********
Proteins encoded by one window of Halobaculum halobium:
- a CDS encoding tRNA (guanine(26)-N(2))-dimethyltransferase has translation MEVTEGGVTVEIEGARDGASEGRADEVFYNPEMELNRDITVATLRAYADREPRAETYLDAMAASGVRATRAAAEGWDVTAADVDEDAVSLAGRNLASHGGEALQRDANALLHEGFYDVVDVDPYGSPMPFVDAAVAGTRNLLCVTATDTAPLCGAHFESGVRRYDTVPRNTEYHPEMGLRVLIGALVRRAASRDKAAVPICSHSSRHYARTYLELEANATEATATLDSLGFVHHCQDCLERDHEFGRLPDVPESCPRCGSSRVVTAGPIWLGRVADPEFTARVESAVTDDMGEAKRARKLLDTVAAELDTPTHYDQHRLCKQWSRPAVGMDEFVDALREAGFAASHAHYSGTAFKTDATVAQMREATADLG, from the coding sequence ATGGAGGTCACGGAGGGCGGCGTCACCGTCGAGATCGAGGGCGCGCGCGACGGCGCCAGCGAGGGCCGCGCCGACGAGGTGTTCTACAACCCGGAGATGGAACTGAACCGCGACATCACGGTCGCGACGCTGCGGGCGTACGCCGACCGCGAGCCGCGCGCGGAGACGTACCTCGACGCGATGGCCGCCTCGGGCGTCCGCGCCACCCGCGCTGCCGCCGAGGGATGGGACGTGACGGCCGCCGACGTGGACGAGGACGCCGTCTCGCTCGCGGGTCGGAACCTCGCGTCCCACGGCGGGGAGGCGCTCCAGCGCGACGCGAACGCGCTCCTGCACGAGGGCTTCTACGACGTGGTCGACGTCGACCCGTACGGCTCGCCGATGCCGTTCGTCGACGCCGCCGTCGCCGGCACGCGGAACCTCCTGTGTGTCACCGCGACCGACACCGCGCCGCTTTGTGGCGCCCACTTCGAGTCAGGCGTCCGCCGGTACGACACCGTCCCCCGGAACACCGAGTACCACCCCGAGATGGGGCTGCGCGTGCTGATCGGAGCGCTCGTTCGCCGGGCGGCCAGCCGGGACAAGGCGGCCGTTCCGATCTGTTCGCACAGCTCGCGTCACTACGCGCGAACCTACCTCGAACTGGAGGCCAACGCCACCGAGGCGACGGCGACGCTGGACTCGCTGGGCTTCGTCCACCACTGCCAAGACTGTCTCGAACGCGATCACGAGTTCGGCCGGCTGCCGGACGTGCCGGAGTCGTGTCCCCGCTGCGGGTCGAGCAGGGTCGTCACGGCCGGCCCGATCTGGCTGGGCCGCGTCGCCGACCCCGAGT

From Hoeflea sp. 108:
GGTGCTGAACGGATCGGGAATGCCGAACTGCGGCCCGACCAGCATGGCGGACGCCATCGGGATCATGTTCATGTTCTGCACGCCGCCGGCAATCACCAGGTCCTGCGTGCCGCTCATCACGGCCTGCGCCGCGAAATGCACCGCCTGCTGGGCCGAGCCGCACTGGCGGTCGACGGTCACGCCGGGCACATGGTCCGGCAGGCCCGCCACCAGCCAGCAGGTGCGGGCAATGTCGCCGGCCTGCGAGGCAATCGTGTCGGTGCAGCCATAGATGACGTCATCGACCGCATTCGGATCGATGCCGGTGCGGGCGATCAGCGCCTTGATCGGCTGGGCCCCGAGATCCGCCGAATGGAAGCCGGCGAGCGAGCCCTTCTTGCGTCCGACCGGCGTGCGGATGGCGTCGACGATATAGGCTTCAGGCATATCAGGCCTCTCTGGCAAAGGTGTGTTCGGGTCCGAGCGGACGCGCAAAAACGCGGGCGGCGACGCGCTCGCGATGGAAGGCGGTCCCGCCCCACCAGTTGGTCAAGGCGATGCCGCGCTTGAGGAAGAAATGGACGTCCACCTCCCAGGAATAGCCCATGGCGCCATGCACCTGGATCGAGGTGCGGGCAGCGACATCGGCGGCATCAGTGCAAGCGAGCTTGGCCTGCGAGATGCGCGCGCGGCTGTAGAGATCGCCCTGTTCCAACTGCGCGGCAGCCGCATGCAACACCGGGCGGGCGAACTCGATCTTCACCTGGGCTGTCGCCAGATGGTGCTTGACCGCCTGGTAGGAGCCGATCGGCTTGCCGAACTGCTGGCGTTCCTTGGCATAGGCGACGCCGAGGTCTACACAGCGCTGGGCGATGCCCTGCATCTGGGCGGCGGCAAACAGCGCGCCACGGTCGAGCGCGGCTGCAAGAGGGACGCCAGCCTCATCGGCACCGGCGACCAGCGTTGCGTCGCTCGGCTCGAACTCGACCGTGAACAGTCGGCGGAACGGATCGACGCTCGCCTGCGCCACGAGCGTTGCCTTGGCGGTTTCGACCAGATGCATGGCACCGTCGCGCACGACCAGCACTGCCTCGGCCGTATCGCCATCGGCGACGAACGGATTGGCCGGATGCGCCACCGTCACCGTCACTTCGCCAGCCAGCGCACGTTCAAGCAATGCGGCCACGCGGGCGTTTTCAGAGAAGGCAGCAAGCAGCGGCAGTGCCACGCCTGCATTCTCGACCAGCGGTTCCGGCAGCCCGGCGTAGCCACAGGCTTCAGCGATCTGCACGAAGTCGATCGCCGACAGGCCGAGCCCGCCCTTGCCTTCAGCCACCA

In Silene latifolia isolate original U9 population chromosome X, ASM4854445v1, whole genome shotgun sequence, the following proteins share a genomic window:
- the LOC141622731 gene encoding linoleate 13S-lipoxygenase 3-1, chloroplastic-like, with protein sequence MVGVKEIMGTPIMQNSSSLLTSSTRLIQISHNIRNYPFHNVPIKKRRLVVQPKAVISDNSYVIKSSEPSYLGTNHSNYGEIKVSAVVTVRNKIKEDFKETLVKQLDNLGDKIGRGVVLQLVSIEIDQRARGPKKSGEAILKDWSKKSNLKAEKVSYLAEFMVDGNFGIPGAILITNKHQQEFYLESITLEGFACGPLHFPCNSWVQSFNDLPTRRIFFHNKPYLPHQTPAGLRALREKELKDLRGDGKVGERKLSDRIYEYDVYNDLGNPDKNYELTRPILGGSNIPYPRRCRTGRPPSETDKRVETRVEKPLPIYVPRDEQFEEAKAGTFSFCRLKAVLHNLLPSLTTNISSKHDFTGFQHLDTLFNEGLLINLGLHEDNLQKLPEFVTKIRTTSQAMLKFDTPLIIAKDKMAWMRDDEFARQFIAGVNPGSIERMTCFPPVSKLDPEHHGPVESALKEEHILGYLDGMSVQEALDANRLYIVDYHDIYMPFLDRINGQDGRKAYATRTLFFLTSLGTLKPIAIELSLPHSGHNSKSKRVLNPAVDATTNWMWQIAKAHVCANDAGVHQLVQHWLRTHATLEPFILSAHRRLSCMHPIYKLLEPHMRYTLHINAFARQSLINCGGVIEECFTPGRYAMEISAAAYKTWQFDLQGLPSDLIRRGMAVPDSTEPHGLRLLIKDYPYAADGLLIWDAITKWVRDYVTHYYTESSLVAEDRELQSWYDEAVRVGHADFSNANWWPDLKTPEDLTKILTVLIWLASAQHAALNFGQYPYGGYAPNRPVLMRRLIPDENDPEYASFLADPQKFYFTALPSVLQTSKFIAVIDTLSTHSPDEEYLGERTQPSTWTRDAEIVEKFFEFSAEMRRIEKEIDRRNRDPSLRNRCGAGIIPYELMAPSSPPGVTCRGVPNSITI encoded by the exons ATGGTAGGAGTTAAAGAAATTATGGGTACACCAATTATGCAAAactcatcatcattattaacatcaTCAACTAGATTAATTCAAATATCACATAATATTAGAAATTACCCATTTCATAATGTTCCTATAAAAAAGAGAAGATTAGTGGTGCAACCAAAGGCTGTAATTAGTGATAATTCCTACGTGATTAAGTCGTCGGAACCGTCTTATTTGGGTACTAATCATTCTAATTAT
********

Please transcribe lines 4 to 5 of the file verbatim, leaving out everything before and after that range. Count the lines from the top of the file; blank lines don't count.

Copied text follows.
GGTGCTGAACGGATCGGGAATGCCGAACTGCGGCCCGACCAGCATGGCGGACGCCATCGGGATCATGTTCATGTTCTGCACGCCGCCGGCAATCACCAGGTCCTGCGTGCCGCTCATCACGGCCTGCGCCGCGAAATGCACCGCCTGCTGGGCCGAGCCGCACTGGCGGTCGACGGTCACGCCGGGCACATGGTCCGGCAGGCCCGCCACCAGCCAGCAGGTGCGGGCAATGTCGCCGGCCTGCGAGGCAATCGTGTCGGTGCAGCCATAGATGACGTCATCGACCGCATTCGGATCGATGCCGGTGCGGGCGATCAGCGCCTTGATCGGCTGGGCCCCGAGATCCGCCGAATGGAAGCCGGCGAGCGAGCCCTTCTTGCGTCCGACCGGCGTGCGGATGGCGTCGACGATATAGGCTTCAGGCATATCAGGCCTCTCTGGCAAAGGTGTGTTCGGGTCCGAGCGGACGCGCAAAAACGCGGGCGGCGACGCGCTCGCGATGGAAGGCGGTCCCGCCCCACCAGTTGGTCAAGGCGATGCCGCGCTTGAGGAAGAAATGGACGTCCACCTCCCAGGAATAGCCCATGGCGCCATGCACCTGGATCGAGGTGCGGGCAGCGACATCGGCGGCATCAGTGCAAGCGAGCTTGGCCTGCGAGATGCGCGCGCGGCTGTAGAGATCGCCCTGTTCCAACTGCGCGGCAGCCGCATGCAACACCGGGCGGGCGAACTCGATCTTCACCTGGGCTGTCGCCAGATGGTGCTTGACCGCCTGGTAGGAGCCGATCGGCTTGCCGAACTGCTGGCGTTCCTTGGCATAGGCGACGCCGAGGTCTACACAGCGCTGGGCGATGCCCTGCATCTGGGCGGCGGCAAACAGCGCGCCACGGTCGAGCGCGGCTGCAAGAGGGACGCCAGCCTCATCGGCACCGGCGACCAGCGTTGCGTCGCTCGGCTCGAACTCGACCGTGAACAGTCGGCGGAACGGATCGACGCTCGCCTGCGCCACGAGCGTTGCCTTGGCGGTTTCGACCAGATGCATGGCACCGTCGCGCACGACCAGCACTGCCTCGGCCGTATCGCCATCGGCGACGAACGGATTGGCCGGATGCGCCACCGTCACCGTCACTTCGCCAGCCAGCGCACGTTCAAGCAATGCGGCCACGCGGGCGTTTTCAGAGAAGGCAGCAAGCAGCGGCAGTGCCACGCCTGCATTCTCGACCAGCGGTTCCGGCAGCCCGGCGTAGCCACAGGCTTCAGCGATCTGCACGAAGTCGATCGCCGACAGGCCGAGCCCGCCCTTGCCTTCAGCCACCA

In Silene latifolia isolate original U9 population chromosome X, ASM4854445v1, whole genome shotgun sequence, the following proteins share a genomic window: